We spend a lot of time in the field planning trail routes before we schedule work parties. We walked the route of our Northwest Passage last weekend and it was wet. It had rained a lot, more rain and snow was in the forecast, and the property that we were walking is wet with a lot of thorns. So an early e-mail went out reminding people to bring their boots and briar-resistant pants. Some people got the message, and showed up with a variety of pac-boots, gore-tex, rubber boots, but ONE person chose alternative footwear; golf shoes. Truth be told, he did think about going home when he found he had just sneakers, but chose to tough it out with the waterproof shoes he had in his trunk. He never takes his golf gear out of the car until the snow is 2 feet deep.

We thrashed around along the powerlines, through briar patches, past hayfields, over barbed wire fences, and along stone walls looking for the best routes. The trail will head northward from the Turkey Trot Trail at Shelton Lakes. It is already cleared up to Independence Drive.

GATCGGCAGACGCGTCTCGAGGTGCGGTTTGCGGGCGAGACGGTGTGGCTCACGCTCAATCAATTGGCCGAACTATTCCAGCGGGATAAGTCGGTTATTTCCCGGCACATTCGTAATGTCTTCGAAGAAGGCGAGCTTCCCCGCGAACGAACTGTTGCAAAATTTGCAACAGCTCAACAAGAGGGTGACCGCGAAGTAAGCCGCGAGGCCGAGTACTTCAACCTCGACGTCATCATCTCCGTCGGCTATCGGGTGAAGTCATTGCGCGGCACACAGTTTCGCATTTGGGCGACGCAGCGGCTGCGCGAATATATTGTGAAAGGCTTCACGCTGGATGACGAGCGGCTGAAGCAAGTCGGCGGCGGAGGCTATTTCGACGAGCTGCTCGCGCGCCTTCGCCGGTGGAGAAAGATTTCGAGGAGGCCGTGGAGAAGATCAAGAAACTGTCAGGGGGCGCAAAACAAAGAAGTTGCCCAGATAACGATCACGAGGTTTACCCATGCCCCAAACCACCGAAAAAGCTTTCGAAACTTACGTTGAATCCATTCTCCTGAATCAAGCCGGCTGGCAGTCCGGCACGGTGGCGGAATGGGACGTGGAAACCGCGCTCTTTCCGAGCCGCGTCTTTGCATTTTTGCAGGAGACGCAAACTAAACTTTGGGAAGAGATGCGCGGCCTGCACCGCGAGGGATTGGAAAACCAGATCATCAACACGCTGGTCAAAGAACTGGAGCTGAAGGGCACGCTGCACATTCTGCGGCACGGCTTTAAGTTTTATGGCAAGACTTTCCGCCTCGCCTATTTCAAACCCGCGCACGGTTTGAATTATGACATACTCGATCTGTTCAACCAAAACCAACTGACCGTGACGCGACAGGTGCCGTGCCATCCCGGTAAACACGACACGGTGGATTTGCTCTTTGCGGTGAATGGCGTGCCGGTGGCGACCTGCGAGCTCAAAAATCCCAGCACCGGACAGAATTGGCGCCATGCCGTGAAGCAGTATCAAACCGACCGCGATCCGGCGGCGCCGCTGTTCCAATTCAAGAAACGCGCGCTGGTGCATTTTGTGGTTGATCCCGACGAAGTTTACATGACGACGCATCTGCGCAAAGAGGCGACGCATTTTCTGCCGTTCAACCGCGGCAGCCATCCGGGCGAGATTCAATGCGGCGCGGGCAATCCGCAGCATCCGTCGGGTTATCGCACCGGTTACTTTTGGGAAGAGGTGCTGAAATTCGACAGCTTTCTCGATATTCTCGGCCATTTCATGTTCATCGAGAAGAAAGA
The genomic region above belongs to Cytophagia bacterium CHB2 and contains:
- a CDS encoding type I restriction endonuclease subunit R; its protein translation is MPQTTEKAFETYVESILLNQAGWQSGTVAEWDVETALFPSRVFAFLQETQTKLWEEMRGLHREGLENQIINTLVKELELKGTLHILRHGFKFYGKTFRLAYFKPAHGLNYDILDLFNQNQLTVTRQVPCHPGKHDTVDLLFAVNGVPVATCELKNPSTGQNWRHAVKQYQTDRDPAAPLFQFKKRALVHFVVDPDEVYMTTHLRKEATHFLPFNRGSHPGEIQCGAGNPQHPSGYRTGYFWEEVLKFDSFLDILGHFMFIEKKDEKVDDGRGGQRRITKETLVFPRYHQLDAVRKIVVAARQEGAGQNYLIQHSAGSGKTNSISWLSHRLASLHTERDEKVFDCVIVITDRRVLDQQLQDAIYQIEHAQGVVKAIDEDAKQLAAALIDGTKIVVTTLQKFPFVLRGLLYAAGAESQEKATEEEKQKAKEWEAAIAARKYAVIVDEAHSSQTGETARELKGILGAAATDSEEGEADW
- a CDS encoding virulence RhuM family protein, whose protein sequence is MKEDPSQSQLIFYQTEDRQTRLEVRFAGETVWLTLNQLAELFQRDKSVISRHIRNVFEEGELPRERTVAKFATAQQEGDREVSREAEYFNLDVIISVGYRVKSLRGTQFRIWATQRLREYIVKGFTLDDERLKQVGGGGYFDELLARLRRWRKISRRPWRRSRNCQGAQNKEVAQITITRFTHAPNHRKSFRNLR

Here we are emerging from some of the powerlines into one of the meadows. The trail will follow the edge of the meadow to avoid conflicts with farming in the summer.

We passed a former farm pond, which is probably an attractive frog pond in the spring. We also saw a really striking grove of large pin oaks that we'll have to route the trail through.

There are some nice views of nearby hills from the edges of farm fields.

At the end of the walk our footwear was muddy and our feet somewhat dry. We managed to get back to the cars as the rain was starting. Note that one pair of shoes is cleaner than all the others. Now that is a sign of executive ability.

Winterberrys on the Independence Dr. Connector